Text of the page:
ceb.wikipedia begs to differ, with w:ceb:Florianópolis versus w:ceb:Florianópolis (munisipyo). --Tagishsimon (talk) 17:27, 19 December 2017 (UTC)
This instance is part of a bigger issue. Cebuano Wikipedia (Q837615) and Swedish Wikipedia (Q169514) have separate articles for the municipality (Q15284) and the locality (Q3257686) of the same name. But the articles for the settlement are often incorrectly linked to the Wikidata item of the municipality. A comprehensive approach to fix this problem is needed. --MB-one (talk) 12:34, 20 December 2017 (UTC)
Should note that the issue originates from the fact that GeoNames (Q830106) has this duplication, and ceb is nothing but a bot-import of that (and other) database. While technically, the political unit isn't the same as the settlement - e.g. there might be political units which contain several settlements, the whole ceb/geonames import is a big mess. Ahoerstemeier (talk) 16:11, 20 December 2017 (UTC)
Or it just exposed the mess Wikipedia created. Sjoerd de Bruin (talk) 19:23, 20 December 2017 (UTC)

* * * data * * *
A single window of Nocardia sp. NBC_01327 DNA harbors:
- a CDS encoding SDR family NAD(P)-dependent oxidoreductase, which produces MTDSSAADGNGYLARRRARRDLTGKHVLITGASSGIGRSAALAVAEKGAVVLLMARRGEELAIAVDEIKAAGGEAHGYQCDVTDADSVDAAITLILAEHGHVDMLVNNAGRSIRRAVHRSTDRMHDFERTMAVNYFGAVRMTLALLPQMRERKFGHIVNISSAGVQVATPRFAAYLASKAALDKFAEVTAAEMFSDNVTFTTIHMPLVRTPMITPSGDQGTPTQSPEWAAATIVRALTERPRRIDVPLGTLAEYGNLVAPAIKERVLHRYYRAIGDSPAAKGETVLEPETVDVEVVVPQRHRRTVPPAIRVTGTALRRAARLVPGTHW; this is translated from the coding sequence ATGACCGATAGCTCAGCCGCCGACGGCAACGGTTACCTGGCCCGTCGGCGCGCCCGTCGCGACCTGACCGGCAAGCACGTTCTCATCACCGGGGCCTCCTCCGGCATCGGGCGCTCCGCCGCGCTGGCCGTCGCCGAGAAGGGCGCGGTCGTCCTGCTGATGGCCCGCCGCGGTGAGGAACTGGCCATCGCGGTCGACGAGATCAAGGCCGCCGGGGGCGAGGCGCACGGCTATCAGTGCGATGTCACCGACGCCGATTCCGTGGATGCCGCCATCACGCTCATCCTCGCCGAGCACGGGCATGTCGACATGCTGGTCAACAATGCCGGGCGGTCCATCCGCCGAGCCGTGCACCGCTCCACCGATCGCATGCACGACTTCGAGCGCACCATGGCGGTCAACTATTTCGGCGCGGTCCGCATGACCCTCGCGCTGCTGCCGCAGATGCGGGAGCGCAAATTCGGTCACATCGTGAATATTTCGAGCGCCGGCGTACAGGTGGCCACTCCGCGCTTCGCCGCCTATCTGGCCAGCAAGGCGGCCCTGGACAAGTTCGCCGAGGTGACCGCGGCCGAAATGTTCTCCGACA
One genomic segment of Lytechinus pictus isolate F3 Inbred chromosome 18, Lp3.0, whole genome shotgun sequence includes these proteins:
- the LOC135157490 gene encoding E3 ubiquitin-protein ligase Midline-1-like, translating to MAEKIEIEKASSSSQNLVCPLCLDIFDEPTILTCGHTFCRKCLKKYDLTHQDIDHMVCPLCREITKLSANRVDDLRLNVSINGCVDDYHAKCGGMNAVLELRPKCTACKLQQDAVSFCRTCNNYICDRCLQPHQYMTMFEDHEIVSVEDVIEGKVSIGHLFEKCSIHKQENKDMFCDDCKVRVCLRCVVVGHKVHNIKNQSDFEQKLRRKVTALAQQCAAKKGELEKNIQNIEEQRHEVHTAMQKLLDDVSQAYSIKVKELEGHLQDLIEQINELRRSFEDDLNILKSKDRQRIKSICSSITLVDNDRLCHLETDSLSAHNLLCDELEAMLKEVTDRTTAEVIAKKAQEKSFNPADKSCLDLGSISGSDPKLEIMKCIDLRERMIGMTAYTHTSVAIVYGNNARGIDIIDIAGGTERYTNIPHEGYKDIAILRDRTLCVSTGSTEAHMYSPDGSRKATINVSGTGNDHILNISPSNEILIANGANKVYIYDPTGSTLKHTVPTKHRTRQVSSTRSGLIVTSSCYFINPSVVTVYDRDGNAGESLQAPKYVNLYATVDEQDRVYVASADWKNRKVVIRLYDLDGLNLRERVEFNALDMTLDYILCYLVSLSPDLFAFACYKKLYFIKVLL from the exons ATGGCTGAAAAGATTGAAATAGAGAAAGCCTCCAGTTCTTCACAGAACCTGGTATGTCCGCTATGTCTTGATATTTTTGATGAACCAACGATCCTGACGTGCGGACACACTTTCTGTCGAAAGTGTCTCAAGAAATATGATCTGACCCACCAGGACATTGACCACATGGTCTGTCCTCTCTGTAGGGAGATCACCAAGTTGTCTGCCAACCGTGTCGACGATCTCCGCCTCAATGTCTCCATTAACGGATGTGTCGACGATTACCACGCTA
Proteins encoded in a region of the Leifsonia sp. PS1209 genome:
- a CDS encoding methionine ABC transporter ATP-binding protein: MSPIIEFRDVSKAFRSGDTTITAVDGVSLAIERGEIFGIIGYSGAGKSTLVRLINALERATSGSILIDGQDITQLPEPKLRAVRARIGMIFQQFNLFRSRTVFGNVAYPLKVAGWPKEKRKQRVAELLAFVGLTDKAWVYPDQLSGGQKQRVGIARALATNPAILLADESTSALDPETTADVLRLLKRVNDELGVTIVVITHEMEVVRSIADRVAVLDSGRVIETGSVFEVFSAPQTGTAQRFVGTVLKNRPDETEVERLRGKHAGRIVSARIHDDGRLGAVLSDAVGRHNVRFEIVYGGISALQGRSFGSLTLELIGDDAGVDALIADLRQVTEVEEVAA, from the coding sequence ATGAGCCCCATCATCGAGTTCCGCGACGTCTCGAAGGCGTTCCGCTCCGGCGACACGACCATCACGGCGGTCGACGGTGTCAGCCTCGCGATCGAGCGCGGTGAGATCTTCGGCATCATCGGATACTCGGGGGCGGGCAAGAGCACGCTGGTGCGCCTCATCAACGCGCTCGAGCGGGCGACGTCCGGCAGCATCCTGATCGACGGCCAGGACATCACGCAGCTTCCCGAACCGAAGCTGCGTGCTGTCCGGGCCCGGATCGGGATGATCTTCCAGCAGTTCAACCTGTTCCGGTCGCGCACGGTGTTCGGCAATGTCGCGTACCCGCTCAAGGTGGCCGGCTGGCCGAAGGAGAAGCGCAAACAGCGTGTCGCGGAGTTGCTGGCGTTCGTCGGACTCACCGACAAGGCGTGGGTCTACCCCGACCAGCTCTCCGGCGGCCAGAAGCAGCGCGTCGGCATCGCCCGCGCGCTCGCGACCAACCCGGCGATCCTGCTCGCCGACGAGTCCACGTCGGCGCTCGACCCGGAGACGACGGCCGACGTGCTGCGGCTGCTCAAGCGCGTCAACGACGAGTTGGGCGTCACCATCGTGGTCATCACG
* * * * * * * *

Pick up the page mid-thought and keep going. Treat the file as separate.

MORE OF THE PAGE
How to display results of a query as map on Wikidata/Wikipedia?

I've got a query (this one for example) whose results are nicely displayed as a map in WQS. Is there a way to embed this map in Wikipedia or Wikidata? Thanks. — Ayack (talk) 13:12, 20 December 2017 (UTC)

  • Maybe on Wikivoyage, as they got that cool map feature.
    --- Jura 13:46, 20 December 2017 (UTC)
Maybe like fi:Wikiprojekti:Kartat/Esimerkkejä#Haku_Wikidatasta,_alueet_OpenStreetMapistä_2? Stryn (talk) 15:31, 20 December 2017 (UTC)
Can't find a way to display geopoints (your example is only about geoshapes). — Ayack (talk) 10:53, 21 December 2017 (UTC)
I think that only works on Wikivoyage.
--- Jura 11:11, 21 December 2017 (UTC)

Political prisoner

Good morning! What property can I use for political prisoner (Q217105)? significant event (P793) with qualifiers or occupation (P106) wich I find interpret as occupation of a person; see also "field of work" (Property:P101), "position held" (Property:P39) Breg Pmt (talk) 06:10, 10 December 2017 (UTC)

Political prisoner is a very POV title. In my country someone I consider a terrorist and mass-murderer is often considered a Political prisoner by my enemies. I recommend using prisoner (Q1862087) under significant event (P793) to steer clear of the POV issue. DGtal (talk) 06:34, 10 December 2017 (UTC)
We have place of detention (P2632) to mark where someone was imprisoned. subject has role (P2868) could be used to express that the person is a political prisoner but that should only be done with sources that clearly say so. ChristianKl () 11:52, 11 December 2017 (UTC)